Identifying and amplifying growth marketing channels
The next course in the program is Identifying and amplifying growth marketing channels. The instructor is Sophia Eng, currently VP of Growth Marketing at Trate the Fifth. She previously worked as Senior Growth Marketing Manager at inVision and Workday.
This course gives an introduction to the most commonly used growth channels nowadays. I think the most important takeaway was that you can’t use them all — you need to chosoe the ones that work best for your product and your audience.
Here are the lessons covered:
- Myths about social media
- Developing a coherent strategy for social media
- Myths about SEO
- KPIs and goals for SEO
- Keyword research & content gap analysis
- On-page SEO
- Local SEO
- Intro to PPC
- Types of PPC campaigns
- PPC funnels
- Content marketing
The key is to take a quantitative approach to these channels, monitoring key success metrics and using channel-specific techniques.
Research and testing
After completing the first introductury module, I moved on to the next one, called Running growth experiments. This module starts with the course Research and testing by Peep Laja. Peep Laja is the Founder of CXL and the CEO of Wynter. He has a lot of experience in conversion optimization. More importantly, he’s a great storyteller and has the ability to keep your attention and give you many examples to remember.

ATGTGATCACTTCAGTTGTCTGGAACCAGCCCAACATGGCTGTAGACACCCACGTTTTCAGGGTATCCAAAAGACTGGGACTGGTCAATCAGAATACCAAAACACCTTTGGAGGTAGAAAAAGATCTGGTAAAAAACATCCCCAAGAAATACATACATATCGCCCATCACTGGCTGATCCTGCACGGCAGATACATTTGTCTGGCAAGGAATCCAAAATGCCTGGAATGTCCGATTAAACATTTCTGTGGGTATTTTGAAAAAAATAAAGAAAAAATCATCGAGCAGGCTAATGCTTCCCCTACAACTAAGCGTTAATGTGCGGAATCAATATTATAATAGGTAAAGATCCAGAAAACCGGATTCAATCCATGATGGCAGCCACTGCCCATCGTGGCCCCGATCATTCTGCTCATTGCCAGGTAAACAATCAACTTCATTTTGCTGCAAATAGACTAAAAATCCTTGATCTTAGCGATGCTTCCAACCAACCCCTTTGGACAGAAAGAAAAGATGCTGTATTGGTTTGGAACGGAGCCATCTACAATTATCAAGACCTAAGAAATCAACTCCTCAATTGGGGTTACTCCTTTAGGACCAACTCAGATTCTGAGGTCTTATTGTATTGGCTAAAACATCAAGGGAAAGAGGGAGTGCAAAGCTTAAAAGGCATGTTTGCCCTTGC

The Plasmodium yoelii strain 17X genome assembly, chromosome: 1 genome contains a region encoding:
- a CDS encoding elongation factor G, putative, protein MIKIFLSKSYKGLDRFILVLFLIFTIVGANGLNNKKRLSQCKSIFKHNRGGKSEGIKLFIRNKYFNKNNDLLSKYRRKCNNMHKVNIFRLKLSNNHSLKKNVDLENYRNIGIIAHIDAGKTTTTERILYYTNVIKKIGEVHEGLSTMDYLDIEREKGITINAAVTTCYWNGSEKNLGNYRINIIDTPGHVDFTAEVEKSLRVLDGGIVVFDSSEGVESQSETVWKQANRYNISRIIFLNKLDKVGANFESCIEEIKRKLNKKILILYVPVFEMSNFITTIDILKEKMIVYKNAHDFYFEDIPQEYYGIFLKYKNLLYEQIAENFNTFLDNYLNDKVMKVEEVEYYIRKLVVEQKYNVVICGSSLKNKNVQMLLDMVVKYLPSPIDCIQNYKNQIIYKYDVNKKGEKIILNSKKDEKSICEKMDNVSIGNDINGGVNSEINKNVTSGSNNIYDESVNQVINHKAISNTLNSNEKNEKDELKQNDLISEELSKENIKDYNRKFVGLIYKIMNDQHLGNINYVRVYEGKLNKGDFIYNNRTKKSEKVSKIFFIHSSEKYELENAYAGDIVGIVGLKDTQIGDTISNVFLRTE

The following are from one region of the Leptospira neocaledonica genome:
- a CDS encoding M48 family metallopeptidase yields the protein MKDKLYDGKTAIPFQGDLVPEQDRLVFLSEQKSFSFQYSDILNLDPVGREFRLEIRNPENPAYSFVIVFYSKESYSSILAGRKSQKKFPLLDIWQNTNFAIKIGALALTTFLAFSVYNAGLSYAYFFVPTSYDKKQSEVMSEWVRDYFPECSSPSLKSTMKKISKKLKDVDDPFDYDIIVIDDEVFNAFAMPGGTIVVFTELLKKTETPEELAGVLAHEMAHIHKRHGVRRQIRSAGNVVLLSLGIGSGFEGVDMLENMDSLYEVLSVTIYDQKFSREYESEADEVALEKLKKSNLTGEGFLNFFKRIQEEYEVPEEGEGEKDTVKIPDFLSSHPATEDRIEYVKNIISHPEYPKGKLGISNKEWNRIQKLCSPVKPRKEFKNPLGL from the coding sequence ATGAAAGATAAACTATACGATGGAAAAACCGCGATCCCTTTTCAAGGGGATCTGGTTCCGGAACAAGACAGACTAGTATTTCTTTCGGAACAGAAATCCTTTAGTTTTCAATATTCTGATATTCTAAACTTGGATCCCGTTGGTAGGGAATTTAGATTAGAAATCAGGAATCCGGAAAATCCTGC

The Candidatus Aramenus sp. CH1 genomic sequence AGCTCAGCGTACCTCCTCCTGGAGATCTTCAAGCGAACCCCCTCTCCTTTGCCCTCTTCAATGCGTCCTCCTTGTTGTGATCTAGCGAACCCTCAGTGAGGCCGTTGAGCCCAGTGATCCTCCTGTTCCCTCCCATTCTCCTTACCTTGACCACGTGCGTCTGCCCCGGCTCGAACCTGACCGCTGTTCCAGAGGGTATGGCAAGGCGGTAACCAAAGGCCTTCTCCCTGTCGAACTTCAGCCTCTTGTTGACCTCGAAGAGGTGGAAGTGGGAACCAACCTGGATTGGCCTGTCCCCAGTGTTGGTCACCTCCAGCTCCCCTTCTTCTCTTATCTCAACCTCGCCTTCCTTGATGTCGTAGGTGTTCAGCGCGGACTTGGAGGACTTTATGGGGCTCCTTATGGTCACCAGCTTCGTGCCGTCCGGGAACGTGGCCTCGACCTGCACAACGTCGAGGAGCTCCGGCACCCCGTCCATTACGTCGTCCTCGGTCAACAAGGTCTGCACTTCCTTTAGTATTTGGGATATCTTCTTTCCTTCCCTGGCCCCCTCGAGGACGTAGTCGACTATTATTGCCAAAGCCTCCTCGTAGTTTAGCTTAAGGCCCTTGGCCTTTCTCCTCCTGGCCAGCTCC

The course is basically a workshop Peep Laja held on research and testing and lasts for 1 hour and 37 minures. You get the presentation he’s using in the workshop with a lot of valuable examples from what he’s worked on in the past. It consists of four parts, and in the end there’s a Q&a session with many interesting questions from the audience, with Peep Laja answering to each of them in details.
After completing the workshop, I moved on to the next course, Conversion research, also by Peep Laja. During week 2 I just went through the beginning of the course and passed a short quiz to be able to continue with the program. You need to score 100% to pass the quiz, so you have to be extra careful when learning :)
There are a lot of people who claim to be able to tell you exactly what’s wrong with a website and how to fix it right away. Sure, certain issues could be self-evident. However, you might be mistaken — your personal prejudices and interests might get in the way. Furthermore, the better the page, the less apparent the flaws become. As a result, you’re left with thoughts. However, the dilemma is that your viewpoints are irrelevant.
They don’t, in reality. Would you want a doctor operating on you based on his or her own judgment or a thorough evaluation and tests?
As a result, conversion research must be the first step in any optimization project. It’s where you examine a website to determine where and how money is leaking. If we have the information, we can begin plugging the holes.
Next week, I’m continuing with this course, so I’ll be diving deeper into the topic.